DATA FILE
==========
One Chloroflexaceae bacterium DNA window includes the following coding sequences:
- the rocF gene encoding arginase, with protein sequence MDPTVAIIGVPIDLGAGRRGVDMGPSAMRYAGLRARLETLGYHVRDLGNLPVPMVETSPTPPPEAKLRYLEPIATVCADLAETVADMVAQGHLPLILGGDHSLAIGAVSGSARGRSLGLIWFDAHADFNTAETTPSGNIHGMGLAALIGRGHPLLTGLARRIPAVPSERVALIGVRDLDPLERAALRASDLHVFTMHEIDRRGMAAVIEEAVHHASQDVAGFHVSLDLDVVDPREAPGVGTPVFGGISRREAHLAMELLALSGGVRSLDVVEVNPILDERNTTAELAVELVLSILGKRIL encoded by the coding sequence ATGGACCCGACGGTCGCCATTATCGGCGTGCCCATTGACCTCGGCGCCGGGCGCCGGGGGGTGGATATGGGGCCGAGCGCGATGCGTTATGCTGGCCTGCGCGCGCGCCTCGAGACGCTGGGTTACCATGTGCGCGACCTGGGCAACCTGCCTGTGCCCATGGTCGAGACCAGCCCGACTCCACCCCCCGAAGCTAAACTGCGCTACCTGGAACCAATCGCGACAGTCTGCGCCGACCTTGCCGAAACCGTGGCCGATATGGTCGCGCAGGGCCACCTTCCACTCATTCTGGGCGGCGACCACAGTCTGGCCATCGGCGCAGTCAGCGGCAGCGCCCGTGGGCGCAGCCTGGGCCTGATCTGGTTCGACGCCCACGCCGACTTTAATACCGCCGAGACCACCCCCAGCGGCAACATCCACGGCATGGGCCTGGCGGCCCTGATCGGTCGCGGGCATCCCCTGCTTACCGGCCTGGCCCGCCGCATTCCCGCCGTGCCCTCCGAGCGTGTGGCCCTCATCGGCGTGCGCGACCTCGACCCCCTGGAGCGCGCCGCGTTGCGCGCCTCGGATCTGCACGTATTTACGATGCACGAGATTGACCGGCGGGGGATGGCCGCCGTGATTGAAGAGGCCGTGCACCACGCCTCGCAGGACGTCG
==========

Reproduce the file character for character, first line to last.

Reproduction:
One Chloroflexaceae bacterium DNA window includes the following coding sequences:
- the rocF gene encoding arginase, with protein sequence MDPTVAIIGVPIDLGAGRRGVDMGPSAMRYAGLRARLETLGYHVRDLGNLPVPMVETSPTPPPEAKLRYLEPIATVCADLAETVADMVAQGHLPLILGGDHSLAIGAVSGSARGRSLGLIWFDAHADFNTAETTPSGNIHGMGLAALIGRGHPLLTGLARRIPAVPSERVALIGVRDLDPLERAALRASDLHVFTMHEIDRRGMAAVIEEAVHHASQDVAGFHVSLDLDVVDPREAPGVGTPVFGGISRREAHLAMELLALSGGVRSLDVVEVNPILDERNTTAELAVELVLSILGKRIL encoded by the coding sequence ATGGACCCGACGGTCGCCATTATCGGCGTGCCCATTGACCTCGGCGCCGGGCGCCGGGGGGTGGATATGGGGCCGAGCGCGATGCGTTATGCTGGCCTGCGCGCGCGCCTCGAGACGCTGGGTTACCATGTGCGCGACCTGGGCAACCTGCCTGTGCCCATGGTCGAGACCAGCCCGACTCCACCCCCCGAAGCTAAACTGCGCTACCTGGAACCAATCGCGACAGTCTGCGCCGACCTTGCCGAAACCGTGGCCGATATGGTCGCGCAGGGCCACCTTCCACTCATTCTGGGCGGCGACCACAGTCTGGCCATCGGCGCAGTCAGCGGCAGCGCCCGTGGGCGCAGCCTGGGCCTGATCTGGTTCGACGCCCACGCCGACTTTAATACCGCCGAGACCACCCCCAGCGGCAACATCCACGGCATGGGCCTGGCGGCCCTGATCGGTCGCGGGCATCCCCTGCTTACCGGCCTGGCCCGCCGCATTCCCGCCGTGCCCTCCGAGCGTGTGGCCCTCATCGGCGTGCGCGACCTCGACCCCCTGGAGCGCGCCGCGTTGCGCGCCTCGGATCTGCACGTATTTACGATGCACGAGATTGACCGGCGGGGGATGGCCGCCGTGATTGAAGAGGCCGTGCACCACGCCTCGCAGGACGTCG